A few too many members of the ensemble cast of Army of the Dead — Zack Snyder‘s colorful, epic zombie heist movie now streaming on Netflix — register as largely generic. For instance, Raúl Castillo’s Mikey Guzman is meant to be a pastiche on cocky YouTubers right down to his overly formal wear in a zombie quarantine zone, but beyond his influencer exterior Guzman never takes off as his own character. Similarly, Ella Purnell‘s Kate Ward is simply a “daughter with daddy issues,” filling a predefined role we’ve seen onscreen dozens of times.
But that doesn’t mean everyone in this cast is just a carbon copy of other figures in pop culture. Case in point: Tig Notaro’s expert pilot Marianne Peters.
Notaro is impressionable from her very first scene, and from that moment on she’s got a candor that serves as an amusing contrast to everyone else in the movie. Dave Bautista’s Scott Ward dresses up the central heist mission as a grandiose way of “doing something for ourselves” while the man who organized this heist, Bly Tanaka (Hiroyuki Sanada), has, of course, hidden motivations for asking a crew to enter zombie-infested Las Vegas.
There’s no such duplicity when it comes to Peters. From the get-go, she’s upfront about her crummy job at an airstrip, her desire to score some cash, and what a calamity her life is right now. Unlike everyone else Ward recruits for this mission, Peters doesn’t even want to know the details of this assignment. She insists that Ward keep these details under wraps. Peters exists in her world and she doesn’t want any information that could disrupt that and bring her back to reality.
All that matters to this character is that there’s money at the end of this blood-drenched rainbow. She’s self-serving, obviously, but the way she makes no apologies for simply being herself is so entertaining. Notaro establishes such a lived-in quality to her character, it’s like Peters came out of the womb rocking shades and a detached aura. In a montage of colorful characters getting recruited for certain zombie doom, Peters immediately establishes herself as the one person you want to see more of.
Of course, Marianne Peters isn’t a totally original creation. Peters exists in the grand tradition of cocky blockbuster characters who seemingly look out only for themselves but secretly have a heart of gold, a mold memorably inhabited by the iconic Han Solo. You’d quickly lose count trying to get an exact number of the variations big-budget movies have delivered on this persona, but there are qualities in Army of the Dead that help ensure Peters is no simple clone of past incarnations, namely that she’s played by Tig Notaro.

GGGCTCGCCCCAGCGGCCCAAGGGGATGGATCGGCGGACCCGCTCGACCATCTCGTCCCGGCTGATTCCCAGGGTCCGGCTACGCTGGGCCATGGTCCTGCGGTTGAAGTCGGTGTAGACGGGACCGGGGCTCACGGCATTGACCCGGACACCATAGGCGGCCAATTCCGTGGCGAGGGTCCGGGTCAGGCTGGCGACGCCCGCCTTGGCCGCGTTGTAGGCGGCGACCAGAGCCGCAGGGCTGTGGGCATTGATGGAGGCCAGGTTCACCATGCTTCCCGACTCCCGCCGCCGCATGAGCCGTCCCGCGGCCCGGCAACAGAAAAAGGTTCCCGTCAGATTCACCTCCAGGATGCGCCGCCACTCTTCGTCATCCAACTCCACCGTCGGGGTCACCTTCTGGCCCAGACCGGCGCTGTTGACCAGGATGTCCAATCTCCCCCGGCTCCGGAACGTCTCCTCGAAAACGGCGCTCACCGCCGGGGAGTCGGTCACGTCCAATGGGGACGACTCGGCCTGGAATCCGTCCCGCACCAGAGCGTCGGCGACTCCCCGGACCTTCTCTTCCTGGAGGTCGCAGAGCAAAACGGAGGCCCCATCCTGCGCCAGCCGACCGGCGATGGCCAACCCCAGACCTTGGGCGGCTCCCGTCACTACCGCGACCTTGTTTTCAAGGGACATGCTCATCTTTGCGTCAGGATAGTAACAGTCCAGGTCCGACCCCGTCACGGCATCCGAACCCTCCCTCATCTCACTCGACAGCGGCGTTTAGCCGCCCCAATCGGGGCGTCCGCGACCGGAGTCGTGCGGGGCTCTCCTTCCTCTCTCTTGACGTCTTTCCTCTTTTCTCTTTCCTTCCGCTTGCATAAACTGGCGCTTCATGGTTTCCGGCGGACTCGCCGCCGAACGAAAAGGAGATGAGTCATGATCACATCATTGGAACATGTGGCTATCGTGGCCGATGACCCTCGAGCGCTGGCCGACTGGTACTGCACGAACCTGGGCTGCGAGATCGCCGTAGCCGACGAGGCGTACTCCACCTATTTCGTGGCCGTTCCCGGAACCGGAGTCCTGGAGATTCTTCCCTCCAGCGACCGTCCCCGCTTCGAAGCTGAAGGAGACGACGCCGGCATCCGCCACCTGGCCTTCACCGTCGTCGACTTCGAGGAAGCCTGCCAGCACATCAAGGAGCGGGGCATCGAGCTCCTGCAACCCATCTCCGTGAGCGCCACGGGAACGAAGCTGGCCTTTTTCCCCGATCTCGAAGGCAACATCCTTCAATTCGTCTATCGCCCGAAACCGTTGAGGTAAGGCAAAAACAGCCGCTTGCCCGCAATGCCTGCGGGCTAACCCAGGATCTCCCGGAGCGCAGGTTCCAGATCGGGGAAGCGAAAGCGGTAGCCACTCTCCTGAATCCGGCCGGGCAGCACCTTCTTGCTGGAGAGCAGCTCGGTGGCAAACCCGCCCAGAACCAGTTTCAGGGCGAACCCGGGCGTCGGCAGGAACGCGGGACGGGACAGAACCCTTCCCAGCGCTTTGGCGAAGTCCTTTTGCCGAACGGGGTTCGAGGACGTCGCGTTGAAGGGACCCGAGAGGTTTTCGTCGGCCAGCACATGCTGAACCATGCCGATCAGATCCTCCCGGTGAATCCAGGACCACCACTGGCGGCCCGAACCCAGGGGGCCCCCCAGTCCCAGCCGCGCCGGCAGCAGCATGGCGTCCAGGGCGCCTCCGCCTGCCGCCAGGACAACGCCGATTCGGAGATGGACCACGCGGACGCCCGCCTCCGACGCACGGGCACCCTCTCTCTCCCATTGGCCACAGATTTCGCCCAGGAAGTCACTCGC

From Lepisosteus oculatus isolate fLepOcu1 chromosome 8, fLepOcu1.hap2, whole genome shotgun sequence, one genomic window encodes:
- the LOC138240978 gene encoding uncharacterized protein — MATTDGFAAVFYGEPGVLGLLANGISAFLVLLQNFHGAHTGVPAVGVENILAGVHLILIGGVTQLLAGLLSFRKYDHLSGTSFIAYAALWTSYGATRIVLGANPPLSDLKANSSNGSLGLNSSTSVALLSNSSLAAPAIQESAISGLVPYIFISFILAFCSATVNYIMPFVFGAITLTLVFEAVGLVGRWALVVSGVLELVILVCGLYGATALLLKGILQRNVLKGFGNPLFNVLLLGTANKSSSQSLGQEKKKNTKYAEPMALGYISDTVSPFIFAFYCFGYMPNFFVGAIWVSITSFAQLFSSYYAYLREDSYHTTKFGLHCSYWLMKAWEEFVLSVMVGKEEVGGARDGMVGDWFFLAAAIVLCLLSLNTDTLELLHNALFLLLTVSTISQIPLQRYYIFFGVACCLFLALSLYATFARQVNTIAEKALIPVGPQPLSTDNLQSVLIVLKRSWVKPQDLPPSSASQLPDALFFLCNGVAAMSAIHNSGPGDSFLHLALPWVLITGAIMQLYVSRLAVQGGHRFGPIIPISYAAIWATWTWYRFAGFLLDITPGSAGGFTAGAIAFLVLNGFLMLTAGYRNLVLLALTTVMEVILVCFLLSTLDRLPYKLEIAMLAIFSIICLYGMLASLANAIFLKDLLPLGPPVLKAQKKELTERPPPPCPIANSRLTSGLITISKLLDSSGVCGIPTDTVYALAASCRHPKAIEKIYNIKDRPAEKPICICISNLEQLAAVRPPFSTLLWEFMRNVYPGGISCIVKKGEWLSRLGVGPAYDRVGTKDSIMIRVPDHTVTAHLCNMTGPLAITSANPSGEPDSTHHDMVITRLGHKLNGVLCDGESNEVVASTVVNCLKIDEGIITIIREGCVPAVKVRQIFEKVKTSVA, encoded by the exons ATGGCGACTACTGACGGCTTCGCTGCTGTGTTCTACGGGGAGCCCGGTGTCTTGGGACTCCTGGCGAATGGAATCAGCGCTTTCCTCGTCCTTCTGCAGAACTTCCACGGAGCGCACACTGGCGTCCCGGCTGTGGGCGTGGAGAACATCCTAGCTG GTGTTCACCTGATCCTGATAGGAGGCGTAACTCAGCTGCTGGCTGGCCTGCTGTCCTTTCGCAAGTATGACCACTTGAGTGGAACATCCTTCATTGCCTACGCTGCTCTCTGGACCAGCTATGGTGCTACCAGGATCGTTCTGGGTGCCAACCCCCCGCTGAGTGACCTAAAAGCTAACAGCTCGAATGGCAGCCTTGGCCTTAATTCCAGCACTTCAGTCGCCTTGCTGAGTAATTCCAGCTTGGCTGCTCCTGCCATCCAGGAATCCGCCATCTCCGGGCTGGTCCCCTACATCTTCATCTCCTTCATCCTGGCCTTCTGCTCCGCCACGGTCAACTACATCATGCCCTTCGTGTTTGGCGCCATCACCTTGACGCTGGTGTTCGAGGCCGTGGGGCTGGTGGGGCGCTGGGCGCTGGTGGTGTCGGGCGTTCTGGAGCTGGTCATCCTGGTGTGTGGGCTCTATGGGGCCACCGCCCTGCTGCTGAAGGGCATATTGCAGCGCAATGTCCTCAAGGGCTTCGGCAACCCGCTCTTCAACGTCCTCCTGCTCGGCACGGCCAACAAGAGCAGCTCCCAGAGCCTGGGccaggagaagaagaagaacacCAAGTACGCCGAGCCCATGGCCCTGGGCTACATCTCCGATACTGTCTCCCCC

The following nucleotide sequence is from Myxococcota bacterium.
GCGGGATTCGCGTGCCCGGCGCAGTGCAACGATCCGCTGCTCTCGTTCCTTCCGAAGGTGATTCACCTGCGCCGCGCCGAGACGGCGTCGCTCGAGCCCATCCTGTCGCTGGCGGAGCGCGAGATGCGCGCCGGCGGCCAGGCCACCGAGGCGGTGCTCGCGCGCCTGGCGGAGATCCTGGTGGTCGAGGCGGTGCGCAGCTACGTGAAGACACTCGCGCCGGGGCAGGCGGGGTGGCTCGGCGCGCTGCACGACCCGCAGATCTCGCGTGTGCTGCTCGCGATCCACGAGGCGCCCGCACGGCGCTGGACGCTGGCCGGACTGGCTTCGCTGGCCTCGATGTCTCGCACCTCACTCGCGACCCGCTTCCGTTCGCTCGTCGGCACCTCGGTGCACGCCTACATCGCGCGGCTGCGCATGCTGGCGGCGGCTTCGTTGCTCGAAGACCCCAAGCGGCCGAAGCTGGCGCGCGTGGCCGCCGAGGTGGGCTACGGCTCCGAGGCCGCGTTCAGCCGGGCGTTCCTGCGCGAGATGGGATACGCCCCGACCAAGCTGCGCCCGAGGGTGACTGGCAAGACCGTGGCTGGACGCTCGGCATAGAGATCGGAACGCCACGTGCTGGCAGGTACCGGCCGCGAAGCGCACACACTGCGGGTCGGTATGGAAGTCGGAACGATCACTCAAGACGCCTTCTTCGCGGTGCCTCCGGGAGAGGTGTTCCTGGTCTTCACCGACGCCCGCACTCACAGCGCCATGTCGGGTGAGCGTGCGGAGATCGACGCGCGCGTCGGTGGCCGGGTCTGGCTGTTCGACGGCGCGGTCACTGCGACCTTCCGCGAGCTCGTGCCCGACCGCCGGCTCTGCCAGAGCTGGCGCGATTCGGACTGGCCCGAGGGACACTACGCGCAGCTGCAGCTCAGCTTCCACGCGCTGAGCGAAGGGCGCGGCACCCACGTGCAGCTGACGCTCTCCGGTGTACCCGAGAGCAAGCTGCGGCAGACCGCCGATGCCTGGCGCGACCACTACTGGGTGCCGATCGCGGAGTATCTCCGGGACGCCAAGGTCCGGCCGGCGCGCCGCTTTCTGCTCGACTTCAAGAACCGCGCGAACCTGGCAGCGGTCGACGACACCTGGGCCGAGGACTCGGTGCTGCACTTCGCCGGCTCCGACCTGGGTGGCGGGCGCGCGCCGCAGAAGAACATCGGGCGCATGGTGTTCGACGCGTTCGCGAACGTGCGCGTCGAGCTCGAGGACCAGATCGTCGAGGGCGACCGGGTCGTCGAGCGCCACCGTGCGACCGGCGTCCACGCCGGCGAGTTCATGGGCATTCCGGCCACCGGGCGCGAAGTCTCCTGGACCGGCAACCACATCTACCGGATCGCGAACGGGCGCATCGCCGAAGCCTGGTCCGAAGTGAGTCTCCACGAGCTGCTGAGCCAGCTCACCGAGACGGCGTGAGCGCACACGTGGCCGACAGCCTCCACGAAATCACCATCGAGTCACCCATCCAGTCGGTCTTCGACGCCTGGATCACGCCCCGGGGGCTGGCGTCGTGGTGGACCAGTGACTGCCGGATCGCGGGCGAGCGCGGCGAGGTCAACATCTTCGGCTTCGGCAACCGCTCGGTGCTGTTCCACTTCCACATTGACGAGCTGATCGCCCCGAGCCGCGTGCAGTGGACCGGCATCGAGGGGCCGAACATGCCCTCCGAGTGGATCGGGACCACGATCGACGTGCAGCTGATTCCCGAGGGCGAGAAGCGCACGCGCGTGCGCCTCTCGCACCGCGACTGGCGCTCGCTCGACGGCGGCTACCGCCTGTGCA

Co-writer/director Zack Snyder has made the wise decision to have Notaro basically play a variation on her stand-up comic persona. It’s why eschewing a tragic backstory for Peters makes a lot of sense. The reason the character acts the way she does is because Notaro has turned this kind of personality into an artform.
In the field of stand-up, Notaro has refined the art of deadpan while delivering her observations on subjects ranging wildly from cats to children to even just moving around a stool on stage. All the while, she maintains a steady eye that humorously juxtaposes with the situations she’s talking about. That demeanor is brought over to this zombie action movie fully intact.
It’s all the more impressive considering that Notaro shot almost all of her scenes by herself against a green screen, digitally inserted into the movie during post-production as a result of being cast in a role that was previously played by Chris D’Elia. He was in this particular role for the duration of principal photography, but was cut from the film once allegations about him engaging in lewd behavior with minors surfaced. It’s a testament to Snyder that he not only acted swiftly to replace D’Elia, but did so with someone like Notaro.
Indeed, how many times have women in general been allowed to inhabit a character like this? In the world of blockbusters, women have largely been relegated to either love interests, sex objects, or some mixture of the two — almost always someone who needs saving. Marianne Peters, meanwhile, waltzes into a scene very clearly being defined by only herself. She doesn’t need a man or even any other character to help shed light on who she is or help her through this zombie wasteland — she’s got the kind of cavalier confidence and worldview usually reserved for male characters in these types of movies.
While we’ll never know for sure what D’Elia’s performance in this part was like, we can probably take a guess. Put simply, it would have looked like a lot of other self-serving side characters we’ve seen in blockbusters before. A cis-het white guy with a laidback but detached worldview taking on this part would have just turned the original version of Peters into the most generic character in Army of the Dead’s cast. Instead, she’s now a standout.
Though she wasn’t originally set to be a part of this film, luck smiled over Army of the Dead by ensuring Notaro could take over the role. Not only did she inherently break new ground for what kinds of people could inhabit certain archetypes, but the character of Peters was perfect for Notaro’s masterfully crafted style of deadpan comedy. There are plenty of principal players to keep track of during the runtime of Army of the Dead but Notaro makes sure you’ll never forget about the movie’s best character, Marianne Peters.
The new animated series reveals how and why the Empire phased out the Clone Army.
About The Author